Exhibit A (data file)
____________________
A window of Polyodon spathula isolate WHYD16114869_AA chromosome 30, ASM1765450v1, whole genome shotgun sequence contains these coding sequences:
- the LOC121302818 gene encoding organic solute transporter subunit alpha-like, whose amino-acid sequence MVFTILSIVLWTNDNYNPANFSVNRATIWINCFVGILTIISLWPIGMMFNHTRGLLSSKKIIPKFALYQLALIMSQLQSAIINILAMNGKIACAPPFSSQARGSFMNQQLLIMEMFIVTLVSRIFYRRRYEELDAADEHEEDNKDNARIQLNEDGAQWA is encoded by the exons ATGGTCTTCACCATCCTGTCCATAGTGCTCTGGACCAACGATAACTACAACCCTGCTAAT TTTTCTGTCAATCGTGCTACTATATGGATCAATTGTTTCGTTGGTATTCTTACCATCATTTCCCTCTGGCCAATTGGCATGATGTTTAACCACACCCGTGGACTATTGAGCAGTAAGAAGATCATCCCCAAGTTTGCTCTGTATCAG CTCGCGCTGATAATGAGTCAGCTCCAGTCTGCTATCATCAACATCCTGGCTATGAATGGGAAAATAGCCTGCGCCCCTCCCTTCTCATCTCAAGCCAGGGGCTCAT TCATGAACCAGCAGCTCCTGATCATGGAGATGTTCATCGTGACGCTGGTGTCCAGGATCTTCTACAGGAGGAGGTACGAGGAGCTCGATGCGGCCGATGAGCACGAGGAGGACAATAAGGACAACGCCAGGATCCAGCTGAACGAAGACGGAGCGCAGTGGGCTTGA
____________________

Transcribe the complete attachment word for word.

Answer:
A window of Polyodon spathula isolate WHYD16114869_AA chromosome 30, ASM1765450v1, whole genome shotgun sequence contains these coding sequences:
- the LOC121302818 gene encoding organic solute transporter subunit alpha-like, whose amino-acid sequence MVFTILSIVLWTNDNYNPANFSVNRATIWINCFVGILTIISLWPIGMMFNHTRGLLSSKKIIPKFALYQLALIMSQLQSAIINILAMNGKIACAPPFSSQARGSFMNQQLLIMEMFIVTLVSRIFYRRRYEELDAADEHEEDNKDNARIQLNEDGAQWA is encoded by the exons ATGGTCTTCACCATCCTGTCCATAGTGCTCTGGACCAACGATAACTACAACCCTGCTAAT TTTTCTGTCAATCGTGCTACTATATGGATCAATTGTTTCGTTGGTATTCTTACCATCATTTCCCTCTGGCCAATTGGCATGATGTTTAACCACACCCGTGGACTATTGAGCAGTAAGAAGATCATCCCCAAGTTTGCTCTGTATCAG CTCGCGCTGATAATGAGTCAGCTCCAGTCTGCTATCATCAACATCCTGGCTATGAATGGGAAAATAGCCTGCGCCCCTCCCTTCTCATCTCAAGCCAGGGGCTCAT TCATGAACCAGCAGCTCCTGATCATGGAGATGTTCATCGTGACGCTGGTGTCCAGGATCTTCTACAGGAGGAGGTACGAGGAGCTCGATGCGGCCGATGAGCACGAGGAGGACAATAAGGACAACGCCAGGATCCAGCTGAACGAAGACGGAGCGCAGTGGGCTTGA